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Risky Alcohol Use in Adolescence: The Role of Genetics (DRD2, SLC6A4) and Coping Motives

Authors

  • Carmen S. van der Zwaluw,

    1. From the Behavioural Science Institute (CSZ, RCMEE), Radboud University Nijmegen, The Netherlands; Swiss Institute for the Prevention of Alcohol and Drug Problems (EK), Lausanne, Switzerland.
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  • Emmanuel Kuntsche,

    1. From the Behavioural Science Institute (CSZ, RCMEE), Radboud University Nijmegen, The Netherlands; Swiss Institute for the Prevention of Alcohol and Drug Problems (EK), Lausanne, Switzerland.
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  • Rutger C. M. E. Engels

    1. From the Behavioural Science Institute (CSZ, RCMEE), Radboud University Nijmegen, The Netherlands; Swiss Institute for the Prevention of Alcohol and Drug Problems (EK), Lausanne, Switzerland.
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Reprint requests: Carmen van der Zwaluw, Behavioural Science Institute, Radboud University Nijmegen, PO Box 9104, 6500 HE Nijmegen, The Netherlands. Tel.: 31 24 3612803; fax: 31 24 3612776; E-mail: C.vanderZwaluw@bsi.ru.nl

Abstract

Background:  Drinking to cope (i.e., drinking to forget or alleviate negative feelings) has been found to be associated with adolescents’ heavy drinking and alcohol-related problems. Additionally, it is widely accepted that genetic factors are involved in alcohol use and dependence. Studies are only beginning to reveal, however, which specific genotypes are related to drinking behaviors, and it is unknown whether they may interact with coping motives in predicting adolescents’ risky drinking. The aim of this study was to examine relationships between the dopamine D2 receptor gene (DRD2) Taq1A polymorphism (rs1800497), a serotonin transporter gene (SLC6A4) polymorphism (5-HTTLPR), coping motives, and adolescents’ binge drinking and alcohol-related problems.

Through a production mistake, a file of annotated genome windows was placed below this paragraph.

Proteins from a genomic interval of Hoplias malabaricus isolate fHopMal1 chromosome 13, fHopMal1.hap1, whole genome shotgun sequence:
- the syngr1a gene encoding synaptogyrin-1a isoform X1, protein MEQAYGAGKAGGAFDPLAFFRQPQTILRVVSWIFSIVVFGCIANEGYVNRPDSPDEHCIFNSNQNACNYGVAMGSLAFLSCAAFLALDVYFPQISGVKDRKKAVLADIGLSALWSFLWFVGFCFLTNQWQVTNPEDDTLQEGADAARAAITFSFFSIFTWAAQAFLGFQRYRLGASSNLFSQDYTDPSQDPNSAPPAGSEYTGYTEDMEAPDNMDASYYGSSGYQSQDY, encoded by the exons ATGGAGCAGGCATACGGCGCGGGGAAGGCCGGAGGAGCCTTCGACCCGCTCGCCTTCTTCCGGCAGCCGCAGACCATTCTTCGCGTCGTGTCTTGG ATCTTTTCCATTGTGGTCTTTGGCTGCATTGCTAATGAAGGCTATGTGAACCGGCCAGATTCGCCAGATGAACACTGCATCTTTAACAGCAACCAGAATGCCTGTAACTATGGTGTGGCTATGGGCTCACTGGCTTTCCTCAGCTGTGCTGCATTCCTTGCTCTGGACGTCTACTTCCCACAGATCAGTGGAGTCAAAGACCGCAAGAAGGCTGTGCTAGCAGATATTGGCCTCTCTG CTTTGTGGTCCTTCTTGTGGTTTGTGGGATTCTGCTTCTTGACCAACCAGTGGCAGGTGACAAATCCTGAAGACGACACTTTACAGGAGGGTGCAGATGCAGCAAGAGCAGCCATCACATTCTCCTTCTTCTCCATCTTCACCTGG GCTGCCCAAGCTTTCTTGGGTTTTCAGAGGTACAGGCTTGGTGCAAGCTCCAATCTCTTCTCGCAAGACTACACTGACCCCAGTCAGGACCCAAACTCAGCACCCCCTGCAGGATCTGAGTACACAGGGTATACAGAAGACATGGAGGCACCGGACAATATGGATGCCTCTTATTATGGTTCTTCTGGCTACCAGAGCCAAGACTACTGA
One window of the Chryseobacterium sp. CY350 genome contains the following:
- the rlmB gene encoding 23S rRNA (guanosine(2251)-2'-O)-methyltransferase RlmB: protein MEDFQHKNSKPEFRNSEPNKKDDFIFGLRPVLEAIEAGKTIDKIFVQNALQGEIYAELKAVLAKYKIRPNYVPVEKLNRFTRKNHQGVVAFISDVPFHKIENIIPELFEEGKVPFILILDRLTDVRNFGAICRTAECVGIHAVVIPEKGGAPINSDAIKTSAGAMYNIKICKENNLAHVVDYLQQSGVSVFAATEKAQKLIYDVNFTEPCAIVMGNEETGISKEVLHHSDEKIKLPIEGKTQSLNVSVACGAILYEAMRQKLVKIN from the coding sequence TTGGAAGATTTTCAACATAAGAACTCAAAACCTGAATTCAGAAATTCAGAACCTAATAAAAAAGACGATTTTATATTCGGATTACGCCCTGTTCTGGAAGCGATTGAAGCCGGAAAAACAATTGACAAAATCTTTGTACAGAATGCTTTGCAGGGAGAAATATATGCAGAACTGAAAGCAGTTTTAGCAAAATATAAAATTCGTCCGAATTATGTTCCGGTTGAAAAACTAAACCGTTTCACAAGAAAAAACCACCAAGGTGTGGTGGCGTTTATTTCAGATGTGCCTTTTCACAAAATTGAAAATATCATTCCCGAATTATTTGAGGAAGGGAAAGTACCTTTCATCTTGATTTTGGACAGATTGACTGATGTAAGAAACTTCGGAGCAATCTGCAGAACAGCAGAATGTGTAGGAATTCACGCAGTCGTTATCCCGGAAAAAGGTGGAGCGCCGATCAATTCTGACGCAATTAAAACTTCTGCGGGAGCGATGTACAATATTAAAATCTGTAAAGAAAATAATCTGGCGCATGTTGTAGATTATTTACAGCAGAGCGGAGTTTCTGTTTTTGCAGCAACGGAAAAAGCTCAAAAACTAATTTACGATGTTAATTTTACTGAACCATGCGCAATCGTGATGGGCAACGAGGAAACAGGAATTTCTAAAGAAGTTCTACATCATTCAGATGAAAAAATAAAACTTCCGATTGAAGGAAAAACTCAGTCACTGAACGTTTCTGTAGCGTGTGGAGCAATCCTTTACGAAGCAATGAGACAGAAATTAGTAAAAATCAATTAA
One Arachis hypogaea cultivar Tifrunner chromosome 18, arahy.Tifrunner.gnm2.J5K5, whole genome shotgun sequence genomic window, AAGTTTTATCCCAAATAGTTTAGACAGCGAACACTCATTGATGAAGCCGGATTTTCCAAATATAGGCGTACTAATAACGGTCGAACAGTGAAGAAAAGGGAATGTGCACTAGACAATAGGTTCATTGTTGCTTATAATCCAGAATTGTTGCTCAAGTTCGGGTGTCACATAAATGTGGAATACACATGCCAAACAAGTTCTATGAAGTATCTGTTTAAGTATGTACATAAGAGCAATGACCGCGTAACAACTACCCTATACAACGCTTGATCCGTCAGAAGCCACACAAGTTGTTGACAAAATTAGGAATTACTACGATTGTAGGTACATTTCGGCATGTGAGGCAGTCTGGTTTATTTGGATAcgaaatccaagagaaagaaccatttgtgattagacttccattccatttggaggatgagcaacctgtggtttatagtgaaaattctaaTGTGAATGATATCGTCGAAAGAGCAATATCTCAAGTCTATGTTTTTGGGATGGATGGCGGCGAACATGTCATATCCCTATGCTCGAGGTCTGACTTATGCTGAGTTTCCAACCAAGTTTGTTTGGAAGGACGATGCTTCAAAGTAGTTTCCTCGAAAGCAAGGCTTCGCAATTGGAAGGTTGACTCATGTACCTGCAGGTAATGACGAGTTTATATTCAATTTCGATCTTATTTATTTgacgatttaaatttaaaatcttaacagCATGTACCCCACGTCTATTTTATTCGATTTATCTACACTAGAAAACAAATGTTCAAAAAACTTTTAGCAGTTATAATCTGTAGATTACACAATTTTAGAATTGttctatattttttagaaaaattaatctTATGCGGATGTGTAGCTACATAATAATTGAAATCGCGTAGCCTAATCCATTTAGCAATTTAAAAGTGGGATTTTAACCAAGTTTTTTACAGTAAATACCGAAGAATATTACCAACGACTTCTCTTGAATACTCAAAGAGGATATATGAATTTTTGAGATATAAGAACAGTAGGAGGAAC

Methods:  Participants in this cross-sectional study were 282 Dutch adolescents (mean age 17.4, 47% men) who had consumed alcohol at least once in their life.

Results:  Coping motives were positively related to both binge drinking and alcohol-related problems, while DRD2 and SLC6A4 genotypes were not. DRD2, but not the SLC6A4 genotype, interacted with coping motives. The link between coping motives and alcohol outcomes was stronger among those carrying the DRD2 risk (A1) allele.

Conclusions:  This study extends the present literature by providing additional insight into the etiological factors of adolescent drinking behavior. An interaction between a vulnerability gene (DRD2) and a cognitive factor (coping drinking) was found to be related to adolescents’ binge drinking and alcohol-related problems.

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